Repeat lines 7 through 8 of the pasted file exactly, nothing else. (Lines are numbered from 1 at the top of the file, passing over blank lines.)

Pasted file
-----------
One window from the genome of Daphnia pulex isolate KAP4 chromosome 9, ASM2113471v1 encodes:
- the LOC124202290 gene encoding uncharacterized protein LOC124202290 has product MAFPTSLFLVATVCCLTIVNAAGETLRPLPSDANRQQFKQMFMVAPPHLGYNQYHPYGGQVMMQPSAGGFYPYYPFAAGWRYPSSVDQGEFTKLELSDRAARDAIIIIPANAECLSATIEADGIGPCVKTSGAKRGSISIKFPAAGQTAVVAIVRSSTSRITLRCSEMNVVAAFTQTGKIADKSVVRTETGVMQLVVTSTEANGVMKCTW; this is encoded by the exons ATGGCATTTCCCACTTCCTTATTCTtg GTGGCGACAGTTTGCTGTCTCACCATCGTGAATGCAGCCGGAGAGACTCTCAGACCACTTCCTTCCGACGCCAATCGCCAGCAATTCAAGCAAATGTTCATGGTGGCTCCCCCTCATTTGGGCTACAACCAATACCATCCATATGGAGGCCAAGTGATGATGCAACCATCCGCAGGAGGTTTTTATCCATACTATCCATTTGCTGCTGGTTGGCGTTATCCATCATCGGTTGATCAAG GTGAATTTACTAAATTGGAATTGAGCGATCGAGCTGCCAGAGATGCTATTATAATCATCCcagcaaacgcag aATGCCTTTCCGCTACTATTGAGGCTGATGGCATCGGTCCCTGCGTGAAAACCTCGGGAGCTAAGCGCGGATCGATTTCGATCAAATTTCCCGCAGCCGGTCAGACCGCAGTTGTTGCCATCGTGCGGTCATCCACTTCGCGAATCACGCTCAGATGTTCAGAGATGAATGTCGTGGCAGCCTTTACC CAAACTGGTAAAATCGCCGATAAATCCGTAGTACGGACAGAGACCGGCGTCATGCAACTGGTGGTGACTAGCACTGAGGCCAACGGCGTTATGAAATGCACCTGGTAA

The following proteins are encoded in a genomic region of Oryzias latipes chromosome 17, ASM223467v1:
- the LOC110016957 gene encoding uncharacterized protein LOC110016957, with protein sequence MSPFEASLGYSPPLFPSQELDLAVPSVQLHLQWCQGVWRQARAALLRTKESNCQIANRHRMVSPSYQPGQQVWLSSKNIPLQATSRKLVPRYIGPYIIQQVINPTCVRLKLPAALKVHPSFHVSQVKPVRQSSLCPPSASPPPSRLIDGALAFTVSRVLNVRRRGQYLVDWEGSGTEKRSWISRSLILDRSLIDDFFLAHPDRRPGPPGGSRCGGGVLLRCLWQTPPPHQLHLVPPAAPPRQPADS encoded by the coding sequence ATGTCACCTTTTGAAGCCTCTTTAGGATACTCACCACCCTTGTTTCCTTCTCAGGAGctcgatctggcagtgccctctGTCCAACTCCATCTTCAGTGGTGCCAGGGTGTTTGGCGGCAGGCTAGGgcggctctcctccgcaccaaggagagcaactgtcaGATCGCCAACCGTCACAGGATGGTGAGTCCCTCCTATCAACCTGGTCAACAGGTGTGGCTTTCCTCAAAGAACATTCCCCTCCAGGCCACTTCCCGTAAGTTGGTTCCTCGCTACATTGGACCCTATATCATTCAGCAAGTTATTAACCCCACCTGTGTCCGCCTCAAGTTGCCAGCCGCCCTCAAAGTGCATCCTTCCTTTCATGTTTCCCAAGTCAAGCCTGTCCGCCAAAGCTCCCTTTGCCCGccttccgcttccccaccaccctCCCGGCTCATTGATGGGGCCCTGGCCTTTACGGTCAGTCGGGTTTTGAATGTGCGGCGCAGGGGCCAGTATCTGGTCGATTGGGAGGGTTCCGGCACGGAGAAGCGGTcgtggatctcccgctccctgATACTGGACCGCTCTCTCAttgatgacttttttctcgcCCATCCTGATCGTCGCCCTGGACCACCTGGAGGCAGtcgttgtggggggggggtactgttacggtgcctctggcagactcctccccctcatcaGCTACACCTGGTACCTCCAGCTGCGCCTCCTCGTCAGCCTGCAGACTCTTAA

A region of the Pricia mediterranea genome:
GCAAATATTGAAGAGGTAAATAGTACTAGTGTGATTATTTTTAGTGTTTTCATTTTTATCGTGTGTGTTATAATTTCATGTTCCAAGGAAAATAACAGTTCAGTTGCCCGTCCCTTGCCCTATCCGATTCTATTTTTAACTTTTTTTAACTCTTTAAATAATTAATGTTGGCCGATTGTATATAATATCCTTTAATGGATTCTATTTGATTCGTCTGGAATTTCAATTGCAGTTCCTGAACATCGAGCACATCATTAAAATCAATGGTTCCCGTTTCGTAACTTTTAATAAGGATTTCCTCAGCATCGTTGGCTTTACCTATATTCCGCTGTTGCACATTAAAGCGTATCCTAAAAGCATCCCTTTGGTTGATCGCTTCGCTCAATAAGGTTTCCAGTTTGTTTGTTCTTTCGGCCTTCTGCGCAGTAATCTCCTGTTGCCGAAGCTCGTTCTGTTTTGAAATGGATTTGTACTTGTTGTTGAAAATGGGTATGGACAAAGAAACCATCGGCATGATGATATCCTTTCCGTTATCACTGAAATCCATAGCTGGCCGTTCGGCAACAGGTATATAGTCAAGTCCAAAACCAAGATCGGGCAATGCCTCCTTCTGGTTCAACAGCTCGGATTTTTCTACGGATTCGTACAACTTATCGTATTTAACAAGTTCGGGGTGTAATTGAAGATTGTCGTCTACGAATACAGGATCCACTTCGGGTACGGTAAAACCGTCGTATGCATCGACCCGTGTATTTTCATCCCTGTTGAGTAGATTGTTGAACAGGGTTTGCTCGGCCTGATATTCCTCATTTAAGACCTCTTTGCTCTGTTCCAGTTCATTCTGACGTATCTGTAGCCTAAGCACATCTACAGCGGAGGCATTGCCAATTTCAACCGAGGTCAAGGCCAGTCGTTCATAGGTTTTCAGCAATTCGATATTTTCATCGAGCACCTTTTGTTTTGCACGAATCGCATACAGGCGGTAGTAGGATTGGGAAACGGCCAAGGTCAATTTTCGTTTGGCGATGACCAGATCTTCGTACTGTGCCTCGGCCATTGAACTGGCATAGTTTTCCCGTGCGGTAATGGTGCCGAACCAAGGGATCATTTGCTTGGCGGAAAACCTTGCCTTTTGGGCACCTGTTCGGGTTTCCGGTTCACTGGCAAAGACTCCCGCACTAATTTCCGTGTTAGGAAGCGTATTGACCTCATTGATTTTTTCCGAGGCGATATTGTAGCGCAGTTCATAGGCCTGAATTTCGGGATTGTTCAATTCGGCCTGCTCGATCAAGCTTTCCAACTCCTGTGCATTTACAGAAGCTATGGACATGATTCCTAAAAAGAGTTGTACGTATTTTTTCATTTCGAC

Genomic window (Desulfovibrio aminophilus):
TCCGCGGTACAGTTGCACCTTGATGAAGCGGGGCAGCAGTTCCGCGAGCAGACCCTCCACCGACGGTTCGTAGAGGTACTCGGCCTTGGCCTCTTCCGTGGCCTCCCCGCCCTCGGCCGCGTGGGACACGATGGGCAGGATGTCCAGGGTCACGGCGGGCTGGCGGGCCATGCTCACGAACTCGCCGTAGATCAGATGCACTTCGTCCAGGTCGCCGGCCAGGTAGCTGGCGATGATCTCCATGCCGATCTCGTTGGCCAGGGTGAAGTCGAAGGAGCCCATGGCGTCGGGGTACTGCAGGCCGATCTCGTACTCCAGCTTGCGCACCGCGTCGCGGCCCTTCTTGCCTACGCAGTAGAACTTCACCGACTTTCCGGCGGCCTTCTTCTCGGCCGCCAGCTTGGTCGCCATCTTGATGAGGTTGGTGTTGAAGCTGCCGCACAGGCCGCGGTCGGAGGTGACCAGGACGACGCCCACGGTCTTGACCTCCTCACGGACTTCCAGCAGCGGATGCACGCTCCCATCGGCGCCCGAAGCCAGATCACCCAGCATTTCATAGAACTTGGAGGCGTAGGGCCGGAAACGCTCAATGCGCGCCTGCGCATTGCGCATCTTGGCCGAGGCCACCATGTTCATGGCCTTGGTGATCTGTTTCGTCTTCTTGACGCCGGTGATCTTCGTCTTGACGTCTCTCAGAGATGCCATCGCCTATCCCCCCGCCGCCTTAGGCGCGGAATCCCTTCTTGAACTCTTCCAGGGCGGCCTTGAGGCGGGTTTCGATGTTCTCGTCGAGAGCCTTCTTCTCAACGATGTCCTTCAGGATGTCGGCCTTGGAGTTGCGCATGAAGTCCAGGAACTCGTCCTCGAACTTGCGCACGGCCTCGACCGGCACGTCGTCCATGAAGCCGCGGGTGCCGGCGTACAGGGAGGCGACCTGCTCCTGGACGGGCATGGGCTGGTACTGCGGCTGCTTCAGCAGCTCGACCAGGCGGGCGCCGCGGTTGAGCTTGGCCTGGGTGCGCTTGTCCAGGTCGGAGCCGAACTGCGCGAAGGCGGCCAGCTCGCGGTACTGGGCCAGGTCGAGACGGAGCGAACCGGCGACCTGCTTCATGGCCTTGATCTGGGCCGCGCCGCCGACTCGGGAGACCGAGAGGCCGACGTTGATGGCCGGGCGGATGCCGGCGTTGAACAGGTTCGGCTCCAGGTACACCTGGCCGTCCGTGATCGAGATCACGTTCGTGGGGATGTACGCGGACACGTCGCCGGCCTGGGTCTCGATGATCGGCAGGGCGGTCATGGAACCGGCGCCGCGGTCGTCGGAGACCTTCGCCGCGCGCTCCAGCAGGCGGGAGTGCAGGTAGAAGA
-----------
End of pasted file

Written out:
Genomic window (Desulfovibrio aminophilus):
TCCGCGGTACAGTTGCACCTTGATGAAGCGGGGCAGCAGTTCCGCGAGCAGACCCTCCACCGACGGTTCGTAGAGGTACTCGGCCTTGGCCTCTTCCGTGGCCTCCCCGCCCTCGGCCGCGTGGGACACGATGGGCAGGATGTCCAGGGTCACGGCGGGCTGGCGGGCCATGCTCACGAACTCGCCGTAGATCAGATGCACTTCGTCCAGGTCGCCGGCCAGGTAGCTGGCGATGATCTCCATGCCGATCTCGTTGGCCAGGGTGAAGTCGAAGGAGCCCATGGCGTCGGGGTACTGCAGGCCGATCTCGTACTCCAGCTTGCGCACCGCGTCGCGGCCCTTCTTGCCTACGCAGTAGAACTTCACCGACTTTCCGGCGGCCTTCTTCTCGGCCGCCAGCTTGGTCGCCATCTTGATGAGGTTGGTGTTGAAGCTGCCGCACAGGCCGCGGTCGGAGGTGACCAGGACGACGCCCACGGTCTTGACCTCCTCACGGACTTCCAGCAGCGGATGCACGCTCCCATCGGCGCCCGAAGCCAGATCACCCAGCATTTCATAGAACTTGGAGGCGTAGGGCCGGAAACGCTCAATGCGCGCCTGCGCATTGCGCATCTTGGCCGAGGCCACCATGTTCATGGCCTTGGTGATCTGTTTCGTCTTCTTGACGCCGGTGATCTTCGTCTTGACGTCTCTCAGAGATGCCATCGCCTATCCCCCCGCCGCCTTAGGCGCGGAATCCCTTCTTGAACTCTTCCAGGGCGGCCTTGAGGCGGGTTTCGATGTTCTCGTCGAGAGCCTTCTTCTCAACGATGTCCTTCAGGATGTCGGCCTTGGAGTTGCGCATGAAGTCCAGGAACTCGTCCTCGAACTTGCGCACGGCCTCGACCGGCACGTCGTCCATGAAGCCGCGGGTGCCGGCGTACAGGGAGGCGACCTGCTCCTGGACGGGCATGGGCTGGTACTGCGGCTGCTTCAGCAGCTCGACCAGGCGGGCGCCGCGGTTGAGCTTGGCCTGGGTGCGCTTGTCCAGGTCGGAGCCGAACTGCGCGAAGGCGGCCAGCTCGCGGTACTGGGCCAGGTCGAGACGGAGCGAACCGGCGACCTGCTTCATGGCCTTGATCTGGGCCGCGCCGCCGACTCGGGAGACCGAGAGGCCGACGTTGATGGCCGGGCGGATGCCGGCGTTGAACAGGTTCGGCTCCAGGTACACCTGGCCGTCCGTGATCGAGATCACGTTCGTGGGGATGTACGCGGACACGTCGCCGGCCTGGGTCTCGATGATCGGCAGGGCGGTCATGGAACCGGCGCCGCGGTCGTCGGAGACCTTCGCCGCGCGCTCCAGCAGGCGGGAGTGCAGGTAGAAGA